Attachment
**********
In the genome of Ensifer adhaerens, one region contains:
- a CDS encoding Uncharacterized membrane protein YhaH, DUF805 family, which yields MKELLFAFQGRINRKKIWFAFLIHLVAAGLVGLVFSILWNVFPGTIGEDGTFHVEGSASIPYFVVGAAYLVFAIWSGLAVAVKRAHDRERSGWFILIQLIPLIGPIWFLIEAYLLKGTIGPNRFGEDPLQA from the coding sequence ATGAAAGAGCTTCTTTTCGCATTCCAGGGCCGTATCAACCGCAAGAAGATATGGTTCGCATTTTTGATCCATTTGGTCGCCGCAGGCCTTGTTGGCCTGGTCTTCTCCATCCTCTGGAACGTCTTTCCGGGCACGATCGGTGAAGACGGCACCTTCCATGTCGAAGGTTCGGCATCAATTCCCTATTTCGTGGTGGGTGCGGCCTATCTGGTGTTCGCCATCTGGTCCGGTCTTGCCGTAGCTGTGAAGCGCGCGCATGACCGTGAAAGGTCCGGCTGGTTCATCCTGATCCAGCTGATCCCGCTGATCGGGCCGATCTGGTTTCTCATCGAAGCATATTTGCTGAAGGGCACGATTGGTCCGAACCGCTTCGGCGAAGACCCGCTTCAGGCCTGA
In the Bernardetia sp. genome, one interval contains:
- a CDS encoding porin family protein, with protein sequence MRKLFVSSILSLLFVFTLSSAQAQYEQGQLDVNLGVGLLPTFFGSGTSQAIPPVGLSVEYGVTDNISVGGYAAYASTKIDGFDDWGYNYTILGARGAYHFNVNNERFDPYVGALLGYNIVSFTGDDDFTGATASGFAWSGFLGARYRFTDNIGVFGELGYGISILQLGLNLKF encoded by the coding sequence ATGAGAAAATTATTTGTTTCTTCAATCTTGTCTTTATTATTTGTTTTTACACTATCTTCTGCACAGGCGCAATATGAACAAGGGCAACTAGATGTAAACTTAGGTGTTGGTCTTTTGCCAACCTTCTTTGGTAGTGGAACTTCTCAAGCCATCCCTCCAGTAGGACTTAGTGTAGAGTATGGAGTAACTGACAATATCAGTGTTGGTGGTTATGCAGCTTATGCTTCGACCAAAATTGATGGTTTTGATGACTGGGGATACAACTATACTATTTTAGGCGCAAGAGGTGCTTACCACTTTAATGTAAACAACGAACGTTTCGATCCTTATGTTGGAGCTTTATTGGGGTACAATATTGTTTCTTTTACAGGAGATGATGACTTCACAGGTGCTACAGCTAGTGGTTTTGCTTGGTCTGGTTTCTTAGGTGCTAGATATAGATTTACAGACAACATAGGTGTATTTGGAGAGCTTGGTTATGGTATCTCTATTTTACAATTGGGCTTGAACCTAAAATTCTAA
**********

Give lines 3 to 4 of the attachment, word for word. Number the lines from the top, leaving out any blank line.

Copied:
In the Bernardetia sp. genome, one interval contains:
- a CDS encoding porin family protein, with protein sequence MRKLFVSSILSLLFVFTLSSAQAQYEQGQLDVNLGVGLLPTFFGSGTSQAIPPVGLSVEYGVTDNISVGGYAAYASTKIDGFDDWGYNYTILGARGAYHFNVNNERFDPYVGALLGYNIVSFTGDDDFTGATASGFAWSGFLGARYRFTDNIGVFGELGYGISILQLGLNLKF encoded by the coding sequence ATGAGAAAATTATTTGTTTCTTCAATCTTGTCTTTATTATTTGTTTTTACACTATCTTCTGCACAGGCGCAATATGAACAAGGGCAACTAGATGTAAACTTAGGTGTTGGTCTTTTGCCAACCTTCTTTGGTAGTGGAACTTCTCAAGCCATCCCTCCAGTAGGACTTAGTGTAGAGTATGGAGTAACTGACAATATCAGTGTTGGTGGTTATGCAGCTTATGCTTCGACCAAAATTGATGGTTTTGATGACTGGGGATACAACTATACTATTTTAGGCGCAAGAGGTGCTTACCACTTTAATGTAAACAACGAACGTTTCGATCCTTATGTTGGAGCTTTATTGGGGTACAATATTGTTTCTTTTACAGGAGATGATGACTTCACAGGTGCTACAGCTAGTGGTTTTGCTTGGTCTGGTTTCTTAGGTGCTAGATATAGATTTACAGACAACATAGGTGTATTTGGAGAGCTTGGTTATGGTATCTCTATTTTACAATTGGGCTTGAACCTAAAATTCTAA